Q: What should I do if my child’s permanent tooth is knocked out?
A: Find the tooth and rinse it gently in cool water. (Do not scrub or clean it with soap — use only water!) If possible, replace the tooth in the socket immediately and hold it there with clean gauze or a washcloth. If you can’t put the tooth back in the socket, place the tooth in a clean container with cold milk, saliva or water. Get to the Emergency Dentist immediately. The faster you act, the better your chances of saving the tooth.
Q: What if a tooth is chipped or fractured?
A: Contact your Dentist immediately. Quick action can save the tooth, prevent infection and reduce the need for extensive dental treatment. Rinse the mouth with water and apply cold compresses to reduce swelling if the lip also was injured. If you can find the broken tooth fragment, place it in cold milk or water and bring it with you to the dental office.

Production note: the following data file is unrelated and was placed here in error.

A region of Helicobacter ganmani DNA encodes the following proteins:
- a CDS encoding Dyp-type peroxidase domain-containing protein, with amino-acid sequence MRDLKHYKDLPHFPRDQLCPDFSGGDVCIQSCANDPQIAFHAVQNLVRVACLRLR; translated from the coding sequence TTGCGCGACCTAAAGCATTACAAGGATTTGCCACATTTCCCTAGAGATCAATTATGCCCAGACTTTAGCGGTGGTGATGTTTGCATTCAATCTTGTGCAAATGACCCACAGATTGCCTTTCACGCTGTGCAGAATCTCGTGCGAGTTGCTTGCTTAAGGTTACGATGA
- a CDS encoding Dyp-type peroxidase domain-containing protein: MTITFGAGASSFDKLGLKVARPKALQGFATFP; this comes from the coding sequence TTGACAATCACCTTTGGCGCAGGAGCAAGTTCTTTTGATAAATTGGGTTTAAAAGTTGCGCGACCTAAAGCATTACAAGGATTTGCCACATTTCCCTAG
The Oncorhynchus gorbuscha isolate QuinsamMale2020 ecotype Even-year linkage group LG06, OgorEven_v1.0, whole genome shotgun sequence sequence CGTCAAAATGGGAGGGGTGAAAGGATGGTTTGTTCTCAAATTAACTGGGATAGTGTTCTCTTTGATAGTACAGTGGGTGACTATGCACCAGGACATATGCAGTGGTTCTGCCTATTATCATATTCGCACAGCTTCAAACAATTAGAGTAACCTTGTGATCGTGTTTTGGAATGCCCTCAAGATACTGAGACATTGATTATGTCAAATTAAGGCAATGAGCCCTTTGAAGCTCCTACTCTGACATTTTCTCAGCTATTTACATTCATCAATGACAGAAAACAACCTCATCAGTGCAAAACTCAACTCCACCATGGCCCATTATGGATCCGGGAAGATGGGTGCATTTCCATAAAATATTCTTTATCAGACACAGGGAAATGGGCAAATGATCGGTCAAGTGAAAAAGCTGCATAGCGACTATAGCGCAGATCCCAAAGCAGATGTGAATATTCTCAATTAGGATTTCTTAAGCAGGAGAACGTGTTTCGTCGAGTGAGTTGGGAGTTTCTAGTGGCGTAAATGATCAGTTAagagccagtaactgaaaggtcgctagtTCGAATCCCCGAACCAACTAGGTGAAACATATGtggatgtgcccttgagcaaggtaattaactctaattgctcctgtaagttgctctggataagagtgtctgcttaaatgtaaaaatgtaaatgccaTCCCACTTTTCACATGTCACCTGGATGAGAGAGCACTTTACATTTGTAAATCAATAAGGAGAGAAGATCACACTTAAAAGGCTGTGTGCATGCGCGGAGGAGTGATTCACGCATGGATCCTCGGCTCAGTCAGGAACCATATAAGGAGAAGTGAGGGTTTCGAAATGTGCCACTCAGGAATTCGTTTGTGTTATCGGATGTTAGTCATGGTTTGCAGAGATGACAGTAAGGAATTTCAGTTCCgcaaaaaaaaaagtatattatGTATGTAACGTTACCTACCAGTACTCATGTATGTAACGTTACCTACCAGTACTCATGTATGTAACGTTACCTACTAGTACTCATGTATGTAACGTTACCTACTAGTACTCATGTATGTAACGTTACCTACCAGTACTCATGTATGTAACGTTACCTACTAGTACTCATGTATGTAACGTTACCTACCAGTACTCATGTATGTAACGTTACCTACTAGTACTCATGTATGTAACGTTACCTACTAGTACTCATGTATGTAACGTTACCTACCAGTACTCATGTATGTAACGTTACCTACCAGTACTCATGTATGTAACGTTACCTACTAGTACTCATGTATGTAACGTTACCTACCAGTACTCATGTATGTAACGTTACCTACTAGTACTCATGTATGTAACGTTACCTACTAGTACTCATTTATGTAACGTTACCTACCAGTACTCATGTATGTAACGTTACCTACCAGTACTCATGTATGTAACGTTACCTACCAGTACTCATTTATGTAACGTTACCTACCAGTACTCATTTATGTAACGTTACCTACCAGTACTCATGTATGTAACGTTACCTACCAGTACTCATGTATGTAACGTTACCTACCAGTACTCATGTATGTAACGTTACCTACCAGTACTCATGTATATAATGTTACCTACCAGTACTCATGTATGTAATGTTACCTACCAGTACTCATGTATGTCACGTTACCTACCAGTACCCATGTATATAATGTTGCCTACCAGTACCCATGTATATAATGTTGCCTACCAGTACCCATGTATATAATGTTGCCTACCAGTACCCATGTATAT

Q: What if my child has a toothache?
A: Call our office immediately. Over-the-counter children’s pain medication, dosed according to your child’s weight and age, might ease the symptoms. You may apply a cold compress or ice wrapped in a cloth to the face in the area of the pain, but do not put heat or aspirin on the sore area.
Q: What should I do if my child’s baby tooth is knocked out?
A: Contact your emergency dental office as soon as possible. The baby tooth should not be replanted because of the potential for subsequent damage to the developing permanent tooth.
Q: What about a severe blow to the head or jaw fracture?
A: You need immediate medical attention. Keep in mind that an emergency medical team might be able to reach you faster than you can get to the hospital. A severe head injury can be life-threatening.
88% of all emergency dental visits could have been prevented by routine care.